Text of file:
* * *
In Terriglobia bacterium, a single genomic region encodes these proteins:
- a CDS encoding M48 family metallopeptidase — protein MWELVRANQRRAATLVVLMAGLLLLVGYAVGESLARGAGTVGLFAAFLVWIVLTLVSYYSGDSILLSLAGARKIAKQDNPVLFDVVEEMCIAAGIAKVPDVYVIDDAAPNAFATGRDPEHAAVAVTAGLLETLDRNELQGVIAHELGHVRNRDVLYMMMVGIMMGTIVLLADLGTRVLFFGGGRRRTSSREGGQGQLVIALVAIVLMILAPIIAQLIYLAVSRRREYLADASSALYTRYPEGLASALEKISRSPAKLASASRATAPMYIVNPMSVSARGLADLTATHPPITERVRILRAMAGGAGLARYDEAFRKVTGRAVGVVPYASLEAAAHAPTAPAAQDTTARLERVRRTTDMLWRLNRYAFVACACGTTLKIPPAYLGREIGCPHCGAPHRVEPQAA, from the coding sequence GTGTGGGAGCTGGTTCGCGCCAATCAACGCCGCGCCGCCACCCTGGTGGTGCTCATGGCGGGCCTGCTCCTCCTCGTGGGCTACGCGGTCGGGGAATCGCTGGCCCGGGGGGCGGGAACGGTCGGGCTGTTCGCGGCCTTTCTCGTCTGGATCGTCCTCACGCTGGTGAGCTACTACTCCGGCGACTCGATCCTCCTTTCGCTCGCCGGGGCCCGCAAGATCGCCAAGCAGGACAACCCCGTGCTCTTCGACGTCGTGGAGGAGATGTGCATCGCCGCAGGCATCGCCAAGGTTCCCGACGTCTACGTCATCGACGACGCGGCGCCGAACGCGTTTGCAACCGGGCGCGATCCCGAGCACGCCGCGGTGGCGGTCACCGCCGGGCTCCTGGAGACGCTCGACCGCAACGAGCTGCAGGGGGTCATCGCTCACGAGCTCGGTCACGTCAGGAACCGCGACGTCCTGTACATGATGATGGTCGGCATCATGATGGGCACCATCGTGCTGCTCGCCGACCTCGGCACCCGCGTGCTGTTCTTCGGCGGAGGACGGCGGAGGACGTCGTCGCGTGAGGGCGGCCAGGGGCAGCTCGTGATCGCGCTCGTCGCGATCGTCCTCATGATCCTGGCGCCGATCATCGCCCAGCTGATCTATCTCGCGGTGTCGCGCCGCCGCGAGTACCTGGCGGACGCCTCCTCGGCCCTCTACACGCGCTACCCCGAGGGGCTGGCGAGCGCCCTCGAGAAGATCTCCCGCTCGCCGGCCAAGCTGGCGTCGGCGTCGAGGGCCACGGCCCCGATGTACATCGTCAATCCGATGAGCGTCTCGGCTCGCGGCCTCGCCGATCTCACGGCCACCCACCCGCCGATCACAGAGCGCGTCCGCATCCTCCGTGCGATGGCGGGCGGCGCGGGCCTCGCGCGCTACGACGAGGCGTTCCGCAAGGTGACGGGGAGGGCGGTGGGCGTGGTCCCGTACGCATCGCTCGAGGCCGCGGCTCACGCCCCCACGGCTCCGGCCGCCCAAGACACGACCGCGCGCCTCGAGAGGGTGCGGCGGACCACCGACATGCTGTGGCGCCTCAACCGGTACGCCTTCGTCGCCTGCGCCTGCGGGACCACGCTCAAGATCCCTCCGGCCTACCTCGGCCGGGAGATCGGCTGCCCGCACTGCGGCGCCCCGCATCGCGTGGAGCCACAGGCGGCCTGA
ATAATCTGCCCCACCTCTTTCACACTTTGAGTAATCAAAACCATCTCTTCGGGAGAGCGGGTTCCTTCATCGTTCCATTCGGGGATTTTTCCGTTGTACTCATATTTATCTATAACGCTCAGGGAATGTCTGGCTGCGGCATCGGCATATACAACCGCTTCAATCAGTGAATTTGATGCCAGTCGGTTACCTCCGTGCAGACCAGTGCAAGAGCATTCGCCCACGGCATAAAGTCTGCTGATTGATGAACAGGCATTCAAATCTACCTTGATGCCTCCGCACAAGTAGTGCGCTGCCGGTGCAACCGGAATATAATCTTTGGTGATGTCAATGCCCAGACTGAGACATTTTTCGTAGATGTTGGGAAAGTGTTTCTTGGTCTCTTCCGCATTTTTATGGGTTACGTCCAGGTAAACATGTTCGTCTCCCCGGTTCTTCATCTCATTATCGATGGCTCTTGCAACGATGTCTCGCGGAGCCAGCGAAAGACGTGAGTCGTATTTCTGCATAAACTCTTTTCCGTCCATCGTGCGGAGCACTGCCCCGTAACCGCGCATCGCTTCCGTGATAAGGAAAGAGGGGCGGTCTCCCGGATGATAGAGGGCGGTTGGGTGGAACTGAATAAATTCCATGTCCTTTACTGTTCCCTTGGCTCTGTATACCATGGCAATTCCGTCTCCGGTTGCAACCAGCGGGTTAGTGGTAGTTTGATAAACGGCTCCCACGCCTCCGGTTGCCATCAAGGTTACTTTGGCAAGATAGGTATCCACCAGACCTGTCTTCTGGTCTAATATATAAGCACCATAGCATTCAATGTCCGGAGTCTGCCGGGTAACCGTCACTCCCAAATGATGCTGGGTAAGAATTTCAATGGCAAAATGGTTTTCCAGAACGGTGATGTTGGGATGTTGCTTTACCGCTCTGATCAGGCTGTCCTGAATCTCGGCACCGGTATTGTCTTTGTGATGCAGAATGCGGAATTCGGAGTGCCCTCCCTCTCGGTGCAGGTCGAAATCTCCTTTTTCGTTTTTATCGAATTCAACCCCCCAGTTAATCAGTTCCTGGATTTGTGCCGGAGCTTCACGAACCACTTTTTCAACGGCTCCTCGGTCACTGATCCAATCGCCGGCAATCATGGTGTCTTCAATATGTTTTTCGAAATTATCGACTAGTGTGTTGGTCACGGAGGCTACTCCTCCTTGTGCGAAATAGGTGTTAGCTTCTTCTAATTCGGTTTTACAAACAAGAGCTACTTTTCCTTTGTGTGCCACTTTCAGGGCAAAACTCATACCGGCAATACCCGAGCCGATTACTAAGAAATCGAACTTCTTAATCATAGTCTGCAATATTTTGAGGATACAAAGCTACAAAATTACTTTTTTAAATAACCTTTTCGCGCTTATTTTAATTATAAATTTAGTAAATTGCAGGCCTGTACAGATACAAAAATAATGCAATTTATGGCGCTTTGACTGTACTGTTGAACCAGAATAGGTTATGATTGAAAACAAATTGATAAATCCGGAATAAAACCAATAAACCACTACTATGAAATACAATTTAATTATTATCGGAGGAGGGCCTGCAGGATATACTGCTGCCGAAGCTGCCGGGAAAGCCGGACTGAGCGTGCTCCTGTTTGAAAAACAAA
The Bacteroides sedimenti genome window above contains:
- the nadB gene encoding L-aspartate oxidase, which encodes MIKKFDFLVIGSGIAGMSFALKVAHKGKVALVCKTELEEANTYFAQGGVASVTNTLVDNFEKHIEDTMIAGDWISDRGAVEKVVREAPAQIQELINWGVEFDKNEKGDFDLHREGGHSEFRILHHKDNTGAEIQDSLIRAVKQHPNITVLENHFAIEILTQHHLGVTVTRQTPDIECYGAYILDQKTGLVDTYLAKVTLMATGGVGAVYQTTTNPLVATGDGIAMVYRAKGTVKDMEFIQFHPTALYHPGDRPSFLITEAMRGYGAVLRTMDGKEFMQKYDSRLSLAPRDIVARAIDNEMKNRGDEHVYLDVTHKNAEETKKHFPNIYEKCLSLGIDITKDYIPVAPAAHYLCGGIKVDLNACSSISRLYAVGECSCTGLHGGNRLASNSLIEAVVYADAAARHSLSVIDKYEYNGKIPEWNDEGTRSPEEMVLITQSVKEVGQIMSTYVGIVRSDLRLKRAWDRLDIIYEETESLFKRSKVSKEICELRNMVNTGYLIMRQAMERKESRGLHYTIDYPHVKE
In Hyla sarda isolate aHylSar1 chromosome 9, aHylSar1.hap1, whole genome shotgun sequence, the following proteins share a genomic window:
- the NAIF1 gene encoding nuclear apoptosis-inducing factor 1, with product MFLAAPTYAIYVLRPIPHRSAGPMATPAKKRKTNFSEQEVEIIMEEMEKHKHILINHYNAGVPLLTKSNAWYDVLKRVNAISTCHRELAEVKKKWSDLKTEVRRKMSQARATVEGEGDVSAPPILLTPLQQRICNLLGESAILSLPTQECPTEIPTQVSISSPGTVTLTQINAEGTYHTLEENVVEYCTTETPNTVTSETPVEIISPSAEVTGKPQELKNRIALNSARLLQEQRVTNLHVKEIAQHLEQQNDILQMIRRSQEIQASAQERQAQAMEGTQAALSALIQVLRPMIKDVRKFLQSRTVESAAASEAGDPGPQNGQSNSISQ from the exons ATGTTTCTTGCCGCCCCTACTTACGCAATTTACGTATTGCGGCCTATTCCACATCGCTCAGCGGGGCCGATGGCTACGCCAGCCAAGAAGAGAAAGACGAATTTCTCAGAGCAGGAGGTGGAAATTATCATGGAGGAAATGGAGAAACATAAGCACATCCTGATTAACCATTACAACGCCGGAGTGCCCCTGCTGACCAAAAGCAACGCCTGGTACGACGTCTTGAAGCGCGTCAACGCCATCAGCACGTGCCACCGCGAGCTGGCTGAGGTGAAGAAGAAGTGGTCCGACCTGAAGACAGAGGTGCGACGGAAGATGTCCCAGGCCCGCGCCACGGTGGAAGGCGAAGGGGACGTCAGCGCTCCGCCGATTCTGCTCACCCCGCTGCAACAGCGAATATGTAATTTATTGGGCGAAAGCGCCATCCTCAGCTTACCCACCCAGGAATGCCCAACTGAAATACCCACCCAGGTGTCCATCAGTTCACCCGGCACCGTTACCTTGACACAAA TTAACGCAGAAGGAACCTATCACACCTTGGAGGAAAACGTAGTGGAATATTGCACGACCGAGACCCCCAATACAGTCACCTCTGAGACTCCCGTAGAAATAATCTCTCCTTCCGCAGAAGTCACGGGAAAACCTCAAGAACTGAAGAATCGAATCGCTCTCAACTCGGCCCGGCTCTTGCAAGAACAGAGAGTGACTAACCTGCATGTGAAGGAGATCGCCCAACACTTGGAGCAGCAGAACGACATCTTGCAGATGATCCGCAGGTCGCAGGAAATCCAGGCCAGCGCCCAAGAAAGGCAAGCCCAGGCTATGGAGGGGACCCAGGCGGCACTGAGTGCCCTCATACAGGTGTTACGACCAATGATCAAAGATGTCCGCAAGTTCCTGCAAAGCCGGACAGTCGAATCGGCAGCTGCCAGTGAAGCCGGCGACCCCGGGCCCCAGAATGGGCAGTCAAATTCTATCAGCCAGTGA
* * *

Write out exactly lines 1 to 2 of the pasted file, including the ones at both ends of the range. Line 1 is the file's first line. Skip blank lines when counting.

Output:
In Terriglobia bacterium, a single genomic region encodes these proteins:
- a CDS encoding M48 family metallopeptidase — protein MWELVRANQRRAATLVVLMAGLLLLVGYAVGESLARGAGTVGLFAAFLVWIVLTLVSYYSGDSILLSLAGARKIAKQDNPVLFDVVEEMCIAAGIAKVPDVYVIDDAAPNAFATGRDPEHAAVAVTAGLLETLDRNELQGVIAHELGHVRNRDVLYMMMVGIMMGTIVLLADLGTRVLFFGGGRRRTSSREGGQGQLVIALVAIVLMILAPIIAQLIYLAVSRRREYLADASSALYTRYPEGLASALEKISRSPAKLASASRATAPMYIVNPMSVSARGLADLTATHPPITERVRILRAMAGGAGLARYDEAFRKVTGRAVGVVPYASLEAAAHAPTAPAAQDTTARLERVRRTTDMLWRLNRYAFVACACGTTLKIPPAYLGREIGCPHCGAPHRVEPQAA, from the coding sequence GTGTGGGAGCTGGTTCGCGCCAATCAACGCCGCGCCGCCACCCTGGTGGTGCTCATGGCGGGCCTGCTCCTCCTCGTGGGCTACGCGGTCGGGGAATCGCTGGCCCGGGGGGCGGGAACGGTCGGGCTGTTCGCGGCCTTTCTCGTCTGGATCGTCCTCACGCTGGTGAGCTACTACTCCGGCGACTCGATCCTCCTTTCGCTCGCCGGGGCCCGCAAGATCGCCAAGCAGGACAACCCCGTGCTCTTCGACGTCGTGGAGGAGATGTGCATCGCCGCAGGCATCGCCAAGGTTCCCGACGTCTACGTCATCGACGACGCGGCGCCGAACGCGTTTGCAACCGGGCGCGATCCCGAGCACGCCGCGGTGGCGGTCACCGCCGGGCTCCTGGAGACGCTCGACCGCAACGAGCTGCAGGGGGTCATCGCTCACGAGCTCGGTCACGTCAGGAACCGCGACGTCCTGTACATGATGATGGTCGGCATCATGATGGGCACCATCGTGCTGCTCGCCGACCTCGGCACCCGCGTGCTGTTCTTCGGCGGAGGACGGCGGAGGACGTCGTCGCGTGAGGGCGGCCAGGGGCAGCTCGTGATCGCGCTCGTCGCGATCGTCCTCATGATCCTGGCGCCGATCATCGCCCAGCTGATCTATCTCGCGGTGTCGCGCCGCCGCGAGTACCTGGCGGACGCCTCCTCGGCCCTCTACACGCGCTACCCCGAGGGGCTGGCGAGCGCCCTCGAGAAGATCTCCCGCTCGCCGGCCAAGCTGGCGTCGGCGTCGAGGGCCACGGCCCCGATGTACATCGTCAATCCGATGAGCGTCTCGGCTCGCGGCCTCGCCGATCTCACGGCCACCCACCCGCCGATCACAGAGCGCGTCCGCATCCTCCGTGCGATGGCGGGCGGCGCGGGCCTCGCGCGCTACGACGAGGCGTTCCGCAAGGTGACGGGGAGGGCGGTGGGCGTGGTCCCGTACGCATCGCTCGAGGCCGCGGCTCACGCCCCCACGGCTCCGGCCGCCCAAGACACGACCGCGCGCCTCGAGAGGGTGCGGCGGACCACCGACATGCTGTGGCGCCTCAACCGGTACGCCTTCGTCGCCTGCGCCTGCGGGACCACGCTCAAGATCCCTCCGGCCTACCTCGGCCGGGAGATCGGCTGCCCGCACTGCGGCGCCCCGCATCGCGTGGAGCCACAGGCGGCCTGA